Sunday, 12 May 2013

Taking the high road

I couldn't persuade the family that another spring holiday in Scotland would be a good idea this year, but with time off for exceptionally good behaviour I was able to get away for a few days last week on a solo trip. First stop was Stirling, to see my brother, sister-in-law and nephews.

Sunshine in Glencoe
They are used to me turning up late, going early and leaving presents - I think the kids think I'm Father Christmas - and as I had to get to Skye by 1400 the following day for the ferry to North Uist this visit was no exception. Both boys were up early so I did get to see them in the end and was on the road with plenty of time to make it to Uig for 1400.

The fine morning weather gave way to this in Uig on Skye
Glencoe was glorious and as well as the weather, my luck held when I was able to squeeze past the scene of a prang on the A82 just before the police closed the entire road, which would undoubtedly have meant a missed ferry - the only one that day.

The Coastguard joined us mid-crossing for some exercises
The weather deteriorated after that and any hopes of jamming in on eagles overhead on Skye were dashed by heavy rain and low cloud. Not far out of Uig, however, conditions improved enough to spend the two hour journey seawatching on the open deck.

Bridled Guillemot in Uig Harbour
The first Great Northern Diver, Black Guillemot and Puffin appeared just offshore. Further out into The Little Minch, a steady stream of Manxies sheared effortlessly across the bows.

The Uig-Lochmaddy ferry crossed the path of a steady stream of Manx Shearwater
A couple of other birders on deck asked if, like them, I had also booked this trip before the Harlequin Duck (which spent a couple of months on North Uist) had done a bunk. I hadn't in fact: my plans were hatched at the last minute, after it became clear the Harlequin had gone. While it would have been great to see it, I did see one on Lewis in 2004, and it was quite nice to be travelling not to twitch a single rarity: I'm not sure I could have coped with the stress over such an extended journey.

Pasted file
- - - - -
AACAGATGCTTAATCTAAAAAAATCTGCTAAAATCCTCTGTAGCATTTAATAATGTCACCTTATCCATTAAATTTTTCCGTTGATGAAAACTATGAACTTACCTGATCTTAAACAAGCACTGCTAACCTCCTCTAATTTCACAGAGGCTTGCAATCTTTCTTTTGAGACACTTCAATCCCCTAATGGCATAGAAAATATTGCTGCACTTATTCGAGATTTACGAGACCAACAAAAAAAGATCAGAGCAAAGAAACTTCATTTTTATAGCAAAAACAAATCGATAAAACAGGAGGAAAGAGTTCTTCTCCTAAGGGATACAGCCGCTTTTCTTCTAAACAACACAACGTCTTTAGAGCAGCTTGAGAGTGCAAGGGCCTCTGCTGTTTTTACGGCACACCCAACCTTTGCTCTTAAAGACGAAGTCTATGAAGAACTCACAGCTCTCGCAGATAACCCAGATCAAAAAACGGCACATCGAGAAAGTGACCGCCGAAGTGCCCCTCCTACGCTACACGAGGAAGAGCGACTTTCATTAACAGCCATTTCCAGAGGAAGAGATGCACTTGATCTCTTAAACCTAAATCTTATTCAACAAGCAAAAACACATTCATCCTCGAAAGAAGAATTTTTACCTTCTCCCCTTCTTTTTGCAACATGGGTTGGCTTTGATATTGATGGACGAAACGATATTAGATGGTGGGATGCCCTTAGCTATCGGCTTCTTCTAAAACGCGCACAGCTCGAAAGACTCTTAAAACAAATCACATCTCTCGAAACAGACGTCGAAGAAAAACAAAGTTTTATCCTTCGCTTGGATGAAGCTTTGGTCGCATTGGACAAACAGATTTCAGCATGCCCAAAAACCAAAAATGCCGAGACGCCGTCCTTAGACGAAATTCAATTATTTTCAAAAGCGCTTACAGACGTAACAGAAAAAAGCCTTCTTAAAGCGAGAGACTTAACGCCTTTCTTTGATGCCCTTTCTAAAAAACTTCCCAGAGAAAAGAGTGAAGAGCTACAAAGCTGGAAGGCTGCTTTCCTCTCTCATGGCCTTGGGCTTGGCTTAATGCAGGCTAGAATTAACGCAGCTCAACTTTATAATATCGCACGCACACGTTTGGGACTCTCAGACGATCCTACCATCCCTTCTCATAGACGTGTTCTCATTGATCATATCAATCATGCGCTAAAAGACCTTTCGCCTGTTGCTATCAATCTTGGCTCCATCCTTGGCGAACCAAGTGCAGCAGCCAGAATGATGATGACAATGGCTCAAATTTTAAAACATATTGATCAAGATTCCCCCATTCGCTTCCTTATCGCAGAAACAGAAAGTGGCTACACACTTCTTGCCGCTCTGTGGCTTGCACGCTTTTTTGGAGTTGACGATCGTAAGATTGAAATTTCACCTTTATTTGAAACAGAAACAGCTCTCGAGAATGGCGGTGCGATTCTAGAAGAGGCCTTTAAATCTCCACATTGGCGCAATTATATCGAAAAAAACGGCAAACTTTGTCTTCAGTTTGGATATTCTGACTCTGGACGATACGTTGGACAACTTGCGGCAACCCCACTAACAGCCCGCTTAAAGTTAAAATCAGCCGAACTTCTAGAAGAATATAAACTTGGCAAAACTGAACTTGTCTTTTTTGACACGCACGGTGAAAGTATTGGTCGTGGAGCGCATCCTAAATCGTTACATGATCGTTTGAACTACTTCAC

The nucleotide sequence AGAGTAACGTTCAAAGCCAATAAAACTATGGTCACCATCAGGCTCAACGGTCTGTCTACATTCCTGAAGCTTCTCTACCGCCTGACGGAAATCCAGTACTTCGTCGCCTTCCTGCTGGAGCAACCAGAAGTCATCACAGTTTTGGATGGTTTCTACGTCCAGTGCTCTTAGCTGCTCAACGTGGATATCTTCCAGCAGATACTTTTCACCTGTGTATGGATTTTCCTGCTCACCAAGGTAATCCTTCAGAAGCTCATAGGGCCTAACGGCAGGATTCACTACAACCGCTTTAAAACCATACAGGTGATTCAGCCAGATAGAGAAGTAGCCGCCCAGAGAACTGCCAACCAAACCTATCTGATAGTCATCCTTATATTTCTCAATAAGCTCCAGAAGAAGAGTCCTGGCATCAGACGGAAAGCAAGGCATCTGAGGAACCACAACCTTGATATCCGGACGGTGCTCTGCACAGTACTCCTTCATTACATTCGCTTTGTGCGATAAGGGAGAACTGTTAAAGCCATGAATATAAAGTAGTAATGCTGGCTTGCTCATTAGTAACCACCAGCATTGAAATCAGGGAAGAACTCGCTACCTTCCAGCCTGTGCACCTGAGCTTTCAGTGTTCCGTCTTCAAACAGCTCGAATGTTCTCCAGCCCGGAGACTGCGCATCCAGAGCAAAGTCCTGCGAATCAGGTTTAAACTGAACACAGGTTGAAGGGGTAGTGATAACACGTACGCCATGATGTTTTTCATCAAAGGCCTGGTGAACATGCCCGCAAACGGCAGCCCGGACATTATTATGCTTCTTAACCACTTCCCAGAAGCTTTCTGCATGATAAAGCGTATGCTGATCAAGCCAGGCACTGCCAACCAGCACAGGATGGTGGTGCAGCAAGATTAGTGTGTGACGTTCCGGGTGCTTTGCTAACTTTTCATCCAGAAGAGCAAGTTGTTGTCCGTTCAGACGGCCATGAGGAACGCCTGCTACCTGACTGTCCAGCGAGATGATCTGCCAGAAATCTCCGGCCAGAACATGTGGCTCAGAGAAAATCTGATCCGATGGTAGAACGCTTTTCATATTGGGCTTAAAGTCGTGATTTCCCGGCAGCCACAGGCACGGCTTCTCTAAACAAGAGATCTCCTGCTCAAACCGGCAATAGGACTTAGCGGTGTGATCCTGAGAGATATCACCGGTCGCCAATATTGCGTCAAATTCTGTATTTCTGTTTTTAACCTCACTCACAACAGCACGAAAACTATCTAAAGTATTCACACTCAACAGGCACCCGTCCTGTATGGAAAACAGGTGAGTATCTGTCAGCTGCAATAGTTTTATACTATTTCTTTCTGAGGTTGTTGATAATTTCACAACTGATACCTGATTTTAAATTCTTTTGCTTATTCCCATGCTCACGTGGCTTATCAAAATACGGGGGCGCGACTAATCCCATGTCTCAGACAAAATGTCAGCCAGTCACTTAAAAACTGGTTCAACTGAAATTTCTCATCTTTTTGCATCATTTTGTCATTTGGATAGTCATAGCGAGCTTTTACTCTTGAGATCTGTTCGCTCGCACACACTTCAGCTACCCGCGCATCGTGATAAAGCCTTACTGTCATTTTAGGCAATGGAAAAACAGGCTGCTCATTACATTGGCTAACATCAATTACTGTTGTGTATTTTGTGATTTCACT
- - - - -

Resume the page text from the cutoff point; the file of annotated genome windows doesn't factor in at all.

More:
Puffins were probably the commonest auk encountered during the crossing
Conditions remained good as we reached Lochmaddy where a couple more Great Northern Divers included one in summer plumage. Common Sandpipers were piping from the rocky shore and an eagle soared over a distant ridge.
This Great Northern Diver was one of four seen on the crossing
I couldn't positively identify the eagle from the moving ship, so straight off the ferry it was out with the scope, scan the ridge and then - bang - a Golden Eagle which then proceeded to stoop and rise in a spectacular display flight. A good start to the trip.

Hebrides leaving Lochmaddy - a Golden Eagle was over the ridge beyond the ferry

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